To learn more about staff utilization and improving productivity, here are some links offered by Vollmer, who in addition to running his 12 volt shop, also works for Avidworx’ BusinessWorx, which helps retailers track, promote and manage their shops.










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  1. I don’t know about other installers, but after working at my last job and not being paid at the top or bottom of the scale your talking about, and doing 98% of the workload at about a 85% to 90% effecent rate of work. Now I know what my eff rate was because the prior employer knew how to run his bussines and tracked the installers output and quality. My last boss couldn’t track a fart around the room let alone run a bussines. Right place right time, the guy just got lucky. Had he tried it with skill he would have went bankrupt. Honestly how long do you think car audio is going to last? If what the automakers want to do passes none of us can work on a car built after 1986. No radios, no remote starts, no tunning the motor. You won’t be able to hook up a xm radio in a car without possible lawsuits. Insurance companies will not insure shops. Wake up contact your state rep, your congressmen and anyone else you can think of. Or we will all be looking for jobs!

  2. I have been trying to promote the idea of higher labor rates in our industry for over 10 years now. I still see too many shops selling the “deck install” for a predetermined labor rate of $35-$45, which is what we were selling them for back in 1989… that’s 26 years ago… It’s time for all shop owners in this industry to wake up and realize what skills we are selling, and back up what you sell with your knowledge of 12V systems and troubleshooting expertise.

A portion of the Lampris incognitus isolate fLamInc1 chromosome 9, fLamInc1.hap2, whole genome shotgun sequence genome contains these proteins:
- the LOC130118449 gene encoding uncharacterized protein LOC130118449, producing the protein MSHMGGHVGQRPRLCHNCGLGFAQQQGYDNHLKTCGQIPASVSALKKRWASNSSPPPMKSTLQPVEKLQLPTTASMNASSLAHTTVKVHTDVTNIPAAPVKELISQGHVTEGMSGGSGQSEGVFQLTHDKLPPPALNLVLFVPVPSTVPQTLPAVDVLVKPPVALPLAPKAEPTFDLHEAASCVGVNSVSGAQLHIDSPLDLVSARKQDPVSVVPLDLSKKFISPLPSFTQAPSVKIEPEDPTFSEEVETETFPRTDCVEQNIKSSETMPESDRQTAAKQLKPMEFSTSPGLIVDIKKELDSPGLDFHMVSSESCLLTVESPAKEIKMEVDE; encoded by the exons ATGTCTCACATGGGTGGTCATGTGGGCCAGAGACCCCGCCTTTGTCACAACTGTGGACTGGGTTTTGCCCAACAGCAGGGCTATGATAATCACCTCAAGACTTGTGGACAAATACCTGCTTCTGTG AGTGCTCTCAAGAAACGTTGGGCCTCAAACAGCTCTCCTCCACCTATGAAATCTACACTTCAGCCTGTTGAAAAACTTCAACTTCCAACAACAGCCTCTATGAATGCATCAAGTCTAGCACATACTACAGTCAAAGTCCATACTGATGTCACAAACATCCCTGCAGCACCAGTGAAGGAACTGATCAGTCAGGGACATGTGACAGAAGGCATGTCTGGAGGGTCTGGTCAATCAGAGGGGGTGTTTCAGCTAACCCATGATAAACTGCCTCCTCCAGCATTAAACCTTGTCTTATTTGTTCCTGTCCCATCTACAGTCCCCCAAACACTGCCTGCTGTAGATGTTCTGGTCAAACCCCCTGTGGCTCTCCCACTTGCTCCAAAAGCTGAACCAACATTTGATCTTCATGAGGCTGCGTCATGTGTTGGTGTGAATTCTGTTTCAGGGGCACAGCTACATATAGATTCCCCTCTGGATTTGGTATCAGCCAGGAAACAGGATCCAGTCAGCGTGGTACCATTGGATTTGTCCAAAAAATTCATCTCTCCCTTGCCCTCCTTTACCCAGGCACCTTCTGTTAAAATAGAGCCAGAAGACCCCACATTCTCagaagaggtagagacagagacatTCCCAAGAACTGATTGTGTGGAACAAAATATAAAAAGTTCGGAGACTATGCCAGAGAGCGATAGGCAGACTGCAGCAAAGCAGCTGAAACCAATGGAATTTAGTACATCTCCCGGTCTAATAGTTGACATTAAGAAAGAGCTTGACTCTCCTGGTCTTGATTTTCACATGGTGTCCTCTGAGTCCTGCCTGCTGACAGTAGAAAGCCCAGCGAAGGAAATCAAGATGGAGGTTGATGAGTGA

I do expeditor work for car dealerships now, and have seen their labor rates rise about every 18-24 months over the past 20 years. The lowest labor rate I’ve seen at the dealerships we work for is currently $108/hr, and some of the premium car brands have labor rates in excess of$130/hr. Now these are also dealerships that sublet to my shop to do 12V diagnostic work for them, not just on stereos, but OEM video systems, cameras, reverse sensors, lighting issues, etc. My “flat” labor rate is currently $80/hr, so the dealership service departments see value in us doing the work for 2 reasons: We are cheaper than their own internal labor rate of $86-90/hr, and we generally have a lot better knowledge and understanding of 12V electronics than their mechanics do, which makes our time on jobs less, so they are saving both on rate and time per job. I’m not ranking on mechanics/technicians, they can rebuild an engine and transmission way better than I ever could.

    Our industry needs backing from manufacturers, the MECP program is a joke, because it gains you nothing but a piece of paper to hang on the wall that says you took a test and know some things. You can maybe sell that to 10% of your customers who care about it. Most consumers don’t even know what it is. I took the test when it first appeared in 1991, got Installer First Class, and not one employer ever cared about it, nor compensated better for it. I’ve been doing installs for 26 years now, and nothing has changed. Sure, there are a few shops that *require* the MECP to be hired, which semi-promotes training and learning, but if it represents almost nothing to consumers, it has no real value you can sell for. The big name manufacturers should promote at the very minimum, a doubling of their warranty, up to 5 years, if the product is installed by an MECP certified installer. That Sony/Pioneer/Kenwood/Alpine/JVC/Clarion deck just gained more value to the consumer because they had you install it, and got an extra free 1 year of warranty on a $99 radio.

    It amazes me the disparity I hear about in 12V labor rates across the country. I go to trade shows, and talk to many reps and distributors, and they all seem amazed at the labor rates we charge for “basic” installs. They seem to think the benchmark for our labor rates is set by back-alley Brooklyn camera shop or Ohio gas station installers selling their product for 25 points and $40 labor. THAT thinking at the rep/distributor level needs to be educated as well. You can’t sell the same $200 deck installed in every vehicle, not when dash kits range from $5-$400, and interfaces from $50-$250. Teach your customers, and they will understand that.